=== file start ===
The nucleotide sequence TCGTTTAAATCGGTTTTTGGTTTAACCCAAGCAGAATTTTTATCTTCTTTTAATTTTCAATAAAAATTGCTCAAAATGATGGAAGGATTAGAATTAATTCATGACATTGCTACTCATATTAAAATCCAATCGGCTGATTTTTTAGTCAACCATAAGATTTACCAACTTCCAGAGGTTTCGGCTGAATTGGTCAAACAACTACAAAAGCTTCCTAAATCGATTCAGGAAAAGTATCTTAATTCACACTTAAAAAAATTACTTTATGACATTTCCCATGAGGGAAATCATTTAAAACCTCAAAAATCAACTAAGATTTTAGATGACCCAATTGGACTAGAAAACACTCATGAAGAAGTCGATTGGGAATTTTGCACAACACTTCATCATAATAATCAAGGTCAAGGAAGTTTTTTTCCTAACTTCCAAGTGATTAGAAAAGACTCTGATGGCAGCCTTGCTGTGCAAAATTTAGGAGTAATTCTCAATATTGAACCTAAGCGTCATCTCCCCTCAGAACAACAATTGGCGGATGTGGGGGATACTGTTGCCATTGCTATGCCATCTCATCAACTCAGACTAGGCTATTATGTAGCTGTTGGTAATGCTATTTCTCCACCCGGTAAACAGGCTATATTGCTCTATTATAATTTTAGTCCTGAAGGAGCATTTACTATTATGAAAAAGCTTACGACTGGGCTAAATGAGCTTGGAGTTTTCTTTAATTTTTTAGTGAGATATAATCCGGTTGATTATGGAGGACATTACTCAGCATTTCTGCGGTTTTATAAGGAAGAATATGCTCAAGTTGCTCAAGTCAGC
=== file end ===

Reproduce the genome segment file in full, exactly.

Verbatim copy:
The nucleotide sequence TCGTTTAAATCGGTTTTTGGTTTAACCCAAGCAGAATTTTTATCTTCTTTTAATTTTCAATAAAAATTGCTCAAAATGATGGAAGGATTAGAATTAATTCATGACATTGCTACTCATATTAAAATCCAATCGGCTGATTTTTTAGTCAACCATAAGATTTACCAACTTCCAGAGGTTTCGGCTGAATTGGTCAAACAACTACAAAAGCTTCCTAAATCGATTCAGGAAAAGTATCTTAATTCACACTTAAAAAAATTACTTTATGACATTTCCCATGAGGGAAATCATTTAAAACCTCAAAAATCAACTAAGATTTTAGATGACCCAATTGGACTAGAAAACACTCATGAAGAAGTCGATTGGGAATTTTGCACAACACTTCATCATAATAATCAAGGTCAAGGAAGTTTTTTTCCTAACTTCCAAGTGATTAGAAAAGACTCTGATGGCAGCCTTGCTGTGCAAAATTTAGGAGTAATTCTCAATATTGAACCTAAGCGTCATCTCCCCTCAGAACAACAATTGGCGGATGTGGGGGATACTGTTGCCATTGCTATGCCATCTCATCAACTCAGACTAGGCTATTATGTAGCTGTTGGTAATGCTATTTCTCCACCCGGTAAACAGGCTATATTGCTCTATTATAATTTTAGTCCTGAAGGAGCATTTACTATTATGAAAAAGCTTACGACTGGGCTAAATGAGCTTGGAGTTTTCTTTAATTTTTTAGTGAGATATAATCCGGTTGATTATGGAGGACATTACTCAGCATTTCTGCGGTTTTATAAGGAAGAATATGCTCAAGTTGCTCAAGTCAGC